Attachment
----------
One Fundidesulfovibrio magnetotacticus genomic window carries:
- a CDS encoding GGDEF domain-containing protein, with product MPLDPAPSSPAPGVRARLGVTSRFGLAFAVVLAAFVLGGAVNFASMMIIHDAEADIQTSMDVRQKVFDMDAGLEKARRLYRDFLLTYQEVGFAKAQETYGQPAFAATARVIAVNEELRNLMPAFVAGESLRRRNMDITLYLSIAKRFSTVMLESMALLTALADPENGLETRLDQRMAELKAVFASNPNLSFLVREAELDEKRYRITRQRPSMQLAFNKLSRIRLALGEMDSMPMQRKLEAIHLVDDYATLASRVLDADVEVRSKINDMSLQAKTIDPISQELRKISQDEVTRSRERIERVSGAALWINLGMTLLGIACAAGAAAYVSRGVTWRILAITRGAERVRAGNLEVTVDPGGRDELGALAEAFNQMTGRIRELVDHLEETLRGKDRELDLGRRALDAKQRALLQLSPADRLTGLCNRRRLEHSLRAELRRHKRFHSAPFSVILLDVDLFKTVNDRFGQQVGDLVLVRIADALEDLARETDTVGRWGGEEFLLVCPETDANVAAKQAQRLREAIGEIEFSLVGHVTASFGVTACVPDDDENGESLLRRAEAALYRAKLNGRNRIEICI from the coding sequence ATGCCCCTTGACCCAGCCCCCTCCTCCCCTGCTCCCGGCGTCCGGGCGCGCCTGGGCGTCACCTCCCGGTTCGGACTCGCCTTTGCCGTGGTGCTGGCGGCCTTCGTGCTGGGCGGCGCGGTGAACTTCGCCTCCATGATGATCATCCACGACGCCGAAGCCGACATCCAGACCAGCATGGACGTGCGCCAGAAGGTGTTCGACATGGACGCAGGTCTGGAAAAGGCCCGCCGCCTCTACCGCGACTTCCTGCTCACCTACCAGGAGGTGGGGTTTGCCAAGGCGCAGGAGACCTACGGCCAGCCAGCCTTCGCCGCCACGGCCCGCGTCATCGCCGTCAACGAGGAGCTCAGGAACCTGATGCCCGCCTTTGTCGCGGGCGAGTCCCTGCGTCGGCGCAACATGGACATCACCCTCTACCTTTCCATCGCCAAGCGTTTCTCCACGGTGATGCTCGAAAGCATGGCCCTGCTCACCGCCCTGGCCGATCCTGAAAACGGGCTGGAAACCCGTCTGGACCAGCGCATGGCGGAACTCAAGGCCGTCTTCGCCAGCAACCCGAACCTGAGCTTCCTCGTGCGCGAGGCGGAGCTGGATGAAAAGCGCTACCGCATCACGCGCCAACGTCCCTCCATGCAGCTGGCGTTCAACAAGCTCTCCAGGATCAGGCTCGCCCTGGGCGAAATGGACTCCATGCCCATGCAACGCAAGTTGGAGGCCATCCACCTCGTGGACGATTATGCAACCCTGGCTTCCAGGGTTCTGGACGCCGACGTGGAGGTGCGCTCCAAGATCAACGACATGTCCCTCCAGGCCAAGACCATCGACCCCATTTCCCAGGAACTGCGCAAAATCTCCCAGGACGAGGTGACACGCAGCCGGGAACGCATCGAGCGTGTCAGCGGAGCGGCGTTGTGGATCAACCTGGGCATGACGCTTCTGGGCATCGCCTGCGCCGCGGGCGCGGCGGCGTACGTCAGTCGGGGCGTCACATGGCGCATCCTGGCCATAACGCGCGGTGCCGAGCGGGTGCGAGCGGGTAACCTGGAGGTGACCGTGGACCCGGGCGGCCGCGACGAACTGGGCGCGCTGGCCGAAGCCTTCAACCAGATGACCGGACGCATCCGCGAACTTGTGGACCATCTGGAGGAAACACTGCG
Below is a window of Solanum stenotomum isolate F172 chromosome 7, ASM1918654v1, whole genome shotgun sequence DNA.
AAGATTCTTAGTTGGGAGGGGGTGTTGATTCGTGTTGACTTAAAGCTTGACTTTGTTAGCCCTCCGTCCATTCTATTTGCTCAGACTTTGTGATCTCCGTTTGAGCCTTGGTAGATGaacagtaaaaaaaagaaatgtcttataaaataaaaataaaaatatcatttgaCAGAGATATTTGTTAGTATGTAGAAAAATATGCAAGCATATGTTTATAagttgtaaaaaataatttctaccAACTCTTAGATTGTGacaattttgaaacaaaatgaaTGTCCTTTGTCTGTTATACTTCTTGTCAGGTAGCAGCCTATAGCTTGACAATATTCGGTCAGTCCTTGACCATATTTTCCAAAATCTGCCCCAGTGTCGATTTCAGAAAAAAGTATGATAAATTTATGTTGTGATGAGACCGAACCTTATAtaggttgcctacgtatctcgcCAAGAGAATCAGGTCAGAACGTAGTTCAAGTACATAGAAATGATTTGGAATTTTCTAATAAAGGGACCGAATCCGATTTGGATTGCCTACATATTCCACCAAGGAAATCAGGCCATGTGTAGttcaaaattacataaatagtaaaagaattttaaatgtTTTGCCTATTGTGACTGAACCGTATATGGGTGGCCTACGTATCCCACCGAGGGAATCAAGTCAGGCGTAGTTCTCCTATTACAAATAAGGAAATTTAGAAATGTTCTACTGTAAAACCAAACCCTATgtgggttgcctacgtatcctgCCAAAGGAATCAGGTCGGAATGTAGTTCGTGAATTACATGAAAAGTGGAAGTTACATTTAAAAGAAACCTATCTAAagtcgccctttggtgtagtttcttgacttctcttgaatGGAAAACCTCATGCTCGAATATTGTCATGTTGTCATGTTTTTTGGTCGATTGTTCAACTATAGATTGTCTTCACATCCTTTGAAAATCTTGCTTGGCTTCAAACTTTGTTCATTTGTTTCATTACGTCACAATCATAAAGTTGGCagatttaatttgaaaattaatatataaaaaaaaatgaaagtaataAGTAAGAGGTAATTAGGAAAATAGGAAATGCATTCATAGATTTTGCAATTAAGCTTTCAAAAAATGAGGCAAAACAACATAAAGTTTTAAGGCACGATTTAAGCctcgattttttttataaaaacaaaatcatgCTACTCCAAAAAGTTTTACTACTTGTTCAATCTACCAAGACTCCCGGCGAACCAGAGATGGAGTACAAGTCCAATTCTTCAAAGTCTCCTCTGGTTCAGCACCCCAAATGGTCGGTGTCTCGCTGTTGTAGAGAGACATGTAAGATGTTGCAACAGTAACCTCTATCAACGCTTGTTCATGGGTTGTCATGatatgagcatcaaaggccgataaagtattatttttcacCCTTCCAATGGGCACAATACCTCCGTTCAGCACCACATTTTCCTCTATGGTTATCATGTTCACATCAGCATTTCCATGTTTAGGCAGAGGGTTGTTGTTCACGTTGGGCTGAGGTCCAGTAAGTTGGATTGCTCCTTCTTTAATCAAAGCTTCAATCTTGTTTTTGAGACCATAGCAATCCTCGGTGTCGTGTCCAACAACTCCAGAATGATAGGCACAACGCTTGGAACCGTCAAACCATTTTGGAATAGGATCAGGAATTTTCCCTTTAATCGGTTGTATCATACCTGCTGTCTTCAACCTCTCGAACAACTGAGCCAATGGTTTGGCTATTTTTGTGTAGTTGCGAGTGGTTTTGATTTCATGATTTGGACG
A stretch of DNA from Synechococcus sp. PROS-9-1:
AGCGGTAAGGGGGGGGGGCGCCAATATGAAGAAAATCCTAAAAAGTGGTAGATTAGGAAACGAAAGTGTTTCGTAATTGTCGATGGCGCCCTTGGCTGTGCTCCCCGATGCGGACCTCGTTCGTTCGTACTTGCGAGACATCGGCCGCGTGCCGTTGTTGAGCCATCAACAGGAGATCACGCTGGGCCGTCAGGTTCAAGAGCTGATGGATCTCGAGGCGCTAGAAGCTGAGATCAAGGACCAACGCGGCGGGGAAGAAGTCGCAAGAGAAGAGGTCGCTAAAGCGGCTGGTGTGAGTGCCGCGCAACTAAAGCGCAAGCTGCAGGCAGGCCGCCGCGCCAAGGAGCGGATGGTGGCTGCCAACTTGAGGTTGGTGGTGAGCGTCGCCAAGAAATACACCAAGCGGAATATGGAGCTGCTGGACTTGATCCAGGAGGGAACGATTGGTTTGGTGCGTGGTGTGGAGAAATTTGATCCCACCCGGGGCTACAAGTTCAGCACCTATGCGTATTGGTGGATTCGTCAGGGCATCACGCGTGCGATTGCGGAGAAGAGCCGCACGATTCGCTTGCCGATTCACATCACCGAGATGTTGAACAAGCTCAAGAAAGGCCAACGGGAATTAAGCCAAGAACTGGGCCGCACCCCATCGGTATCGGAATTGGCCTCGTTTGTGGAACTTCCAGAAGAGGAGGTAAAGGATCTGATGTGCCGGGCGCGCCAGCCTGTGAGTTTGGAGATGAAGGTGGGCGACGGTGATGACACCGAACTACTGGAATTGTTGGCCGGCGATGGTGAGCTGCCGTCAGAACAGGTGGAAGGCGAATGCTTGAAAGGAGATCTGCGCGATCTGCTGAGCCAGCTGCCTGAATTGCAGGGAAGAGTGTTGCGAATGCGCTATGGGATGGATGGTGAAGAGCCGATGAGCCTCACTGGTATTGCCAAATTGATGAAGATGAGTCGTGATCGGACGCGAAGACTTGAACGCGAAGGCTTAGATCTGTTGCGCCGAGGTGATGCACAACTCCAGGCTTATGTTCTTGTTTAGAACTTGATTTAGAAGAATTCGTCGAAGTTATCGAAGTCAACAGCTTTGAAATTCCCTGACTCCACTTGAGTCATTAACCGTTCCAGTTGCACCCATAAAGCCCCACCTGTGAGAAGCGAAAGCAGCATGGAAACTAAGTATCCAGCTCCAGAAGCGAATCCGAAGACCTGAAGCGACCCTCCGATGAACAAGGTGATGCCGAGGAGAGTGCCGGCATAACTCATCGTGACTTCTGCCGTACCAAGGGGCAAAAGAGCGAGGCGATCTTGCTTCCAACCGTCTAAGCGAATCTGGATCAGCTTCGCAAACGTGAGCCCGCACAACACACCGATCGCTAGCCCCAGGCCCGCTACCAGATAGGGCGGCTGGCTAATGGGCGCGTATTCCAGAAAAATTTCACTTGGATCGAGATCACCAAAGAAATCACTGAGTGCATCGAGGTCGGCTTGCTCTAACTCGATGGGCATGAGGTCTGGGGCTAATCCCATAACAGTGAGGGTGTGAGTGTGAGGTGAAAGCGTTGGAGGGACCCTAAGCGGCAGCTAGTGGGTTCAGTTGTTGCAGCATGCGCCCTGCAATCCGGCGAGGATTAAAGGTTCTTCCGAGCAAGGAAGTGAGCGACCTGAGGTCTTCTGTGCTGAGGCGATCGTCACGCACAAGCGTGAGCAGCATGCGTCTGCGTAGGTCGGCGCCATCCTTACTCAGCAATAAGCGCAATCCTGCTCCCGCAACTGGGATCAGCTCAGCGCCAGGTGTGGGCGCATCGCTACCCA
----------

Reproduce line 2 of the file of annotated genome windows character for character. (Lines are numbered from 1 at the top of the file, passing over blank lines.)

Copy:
- a CDS encoding GGDEF domain-containing protein, with product MPLDPAPSSPAPGVRARLGVTSRFGLAFAVVLAAFVLGGAVNFASMMIIHDAEADIQTSMDVRQKVFDMDAGLEKARRLYRDFLLTYQEVGFAKAQETYGQPAFAATARVIAVNEELRNLMPAFVAGESLRRRNMDITLYLSIAKRFSTVMLESMALLTALADPENGLETRLDQRMAELKAVFASNPNLSFLVREAELDEKRYRITRQRPSMQLAFNKLSRIRLALGEMDSMPMQRKLEAIHLVDDYATLASRVLDADVEVRSKINDMSLQAKTIDPISQELRKISQDEVTRSRERIERVSGAALWINLGMTLLGIACAAGAAAYVSRGVTWRILAITRGAERVRAGNLEVTVDPGGRDELGALAEAFNQMTGRIRELVDHLEETLRGKDRELDLGRRALDAKQRALLQLSPADRLTGLCNRRRLEHSLRAELRRHKRFHSAPFSVILLDVDLFKTVNDRFGQQVGDLVLVRIADALEDLARETDTVGRWGGEEFLLVCPETDANVAAKQAQRLREAIGEIEFSLVGHVTASFGVTACVPDDDENGESLLRRAEAALYRAKLNGRNRIEICI from the coding sequence ATGCCCCTTGACCCAGCCCCCTCCTCCCCTGCTCCCGGCGTCCGGGCGCGCCTGGGCGTCACCTCCCGGTTCGGACTCGCCTTTGCCGTGGTGCTGGCGGCCTTCGTGCTGGGCGGCGCGGTGAACTTCGCCTCCATGATGATCATCCACGACGCCGAAGCCGACATCCAGACCAGCATGGACGTGCGCCAGAAGGTGTTCGACATGGACGCAGGTCTGGAAAAGGCCCGCCGCCTCTACCGCGACTTCCTGCTCACCTACCAGGAGGTGGGGTTTGCCAAGGCGCAGGAGACCTACGGCCAGCCAGCCTTCGCCGCCACGGCCCGCGTCATCGCCGTCAACGAGGAGCTCAGGAACCTGATGCCCGCCTTTGTCGCGGGCGAGTCCCTGCGTCGGCGCAACATGGACATCACCCTCTACCTTTCCATCGCCAAGCGTTTCTCCACGGTGATGCTCGAAAGCATGGCCCTGCTCACCGCCCTGGCCGATCCTGAAAACGGGCTGGAAACCCGTCTGGACCAGCGCATGGCGGAACTCAAGGCCGTCTTCGCCAGCAACCCGAACCTGAGCTTCCTCGTGCGCGAGGCGGAGCTGGATGAAAAGCGCTACCGCATCACGCGCCAACGTCCCTCCATGCAGCTGGCGTTCAACAAGCTCTCCAGGATCAGGCTCGCCCTGGGCGAAATGGACTCCATGCCCATGCAACGCAAGTTGGAGGCCATCCACCTCGTGGACGATTATGCAACCCTGGCTTCCAGGGTTCTGGACGCCGACGTGGAGGTGCGCTCCAAGATCAACGACATGTCCCTCCAGGCCAAGACCATCGACCCCATTTCCCAGGAACTGCGCAAAATCTCCCAGGACGAGGTGACACGCAGCCGGGAACGCATCGAGCGTGTCAGCGGAGCGGCGTTGTGGATCAACCTGGGCATGACGCTTCTGGGCATCGCCTGCGCCGCGGGCGCGGCGGCGTACGTCAGTCGGGGCGTCACATGGCGCATCCTGGCCATAACGCGCGGTGCCGAGCGGGTGCGAGCGGGTAACCTGGAGGTGACCGTGGACCCGGGCGGCCGCGACGAACTGGGCGCGCTGGCCGAAGCCTTCAACCAGATGACCGGACGCATCCGCGAACTTGTGGACCATCTGGAGGAAACACTGCG